For S&P 500 stocks, it’s follow the herd.
During the heightened volatility over the summer months, individual U.S. stocks and sector exchange traded funds have been moving in lockstep in what the Bespoke Investment Group calls “all or nothing” days.
“We consider ‘all or nothing’ days in the market to be days where the net daily advance/decline reading in the S&P 500 exceeds plus or minus 400,” according to Bespoke. [Stock ETFs See Extreme Advance/Decline Ratios]
Year to date, 38 days have shown a net A/D reading above positive 400 or minus 400, and the firm projects we will see 54 all or nothing days by the end of 2011.
The frequency of all or nothing days has picked up since May and hastened in August after Standard & Poor’s downgraded its triple-A rating on U.S. debt. As of Aug. 8, 16 all or nothing days have been recorded, according to Bespoke.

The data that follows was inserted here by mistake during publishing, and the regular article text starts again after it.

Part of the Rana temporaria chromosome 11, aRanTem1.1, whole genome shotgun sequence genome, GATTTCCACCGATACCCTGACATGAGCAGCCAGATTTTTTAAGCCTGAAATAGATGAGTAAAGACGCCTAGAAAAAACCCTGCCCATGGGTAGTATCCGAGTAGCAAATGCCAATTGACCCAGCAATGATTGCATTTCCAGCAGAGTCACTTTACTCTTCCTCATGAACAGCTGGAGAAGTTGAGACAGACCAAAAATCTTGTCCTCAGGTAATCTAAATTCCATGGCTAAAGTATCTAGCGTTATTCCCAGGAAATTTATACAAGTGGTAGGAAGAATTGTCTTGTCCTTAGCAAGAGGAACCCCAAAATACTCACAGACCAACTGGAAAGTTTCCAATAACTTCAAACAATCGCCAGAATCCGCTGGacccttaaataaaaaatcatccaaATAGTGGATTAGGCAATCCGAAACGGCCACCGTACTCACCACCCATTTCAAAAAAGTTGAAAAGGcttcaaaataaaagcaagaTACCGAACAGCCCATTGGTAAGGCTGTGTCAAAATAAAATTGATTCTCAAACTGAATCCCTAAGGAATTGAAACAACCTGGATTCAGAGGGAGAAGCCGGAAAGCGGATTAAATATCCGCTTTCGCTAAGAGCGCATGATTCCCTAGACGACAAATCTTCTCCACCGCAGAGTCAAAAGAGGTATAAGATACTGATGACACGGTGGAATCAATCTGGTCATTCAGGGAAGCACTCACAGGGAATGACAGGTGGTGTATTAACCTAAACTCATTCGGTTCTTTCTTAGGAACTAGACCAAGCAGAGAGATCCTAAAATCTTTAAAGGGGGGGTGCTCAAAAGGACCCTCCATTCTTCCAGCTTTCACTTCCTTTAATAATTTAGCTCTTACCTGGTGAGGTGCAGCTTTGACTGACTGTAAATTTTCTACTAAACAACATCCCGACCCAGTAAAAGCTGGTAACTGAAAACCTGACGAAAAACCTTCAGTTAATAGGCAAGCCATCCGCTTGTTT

U.S. sector ETFs are moving in lockstep to a degree not seen since the credit crunch in 2008 as markets remain unable to shake fears over Europe’s sovereign debt crisis. [Sector ETF Correlations Highest Since Financial Crisis]
For more information on the broader markets, visit our S&P 500 category.
Max Chen contributed to this article.
The opinions and forecasts expressed herein are solely those of Tom Lydon, and may not actually come to pass. Information on this site should not be used or construed as an offer to sell, a solicitation of an offer to buy, or a recommendation for any product.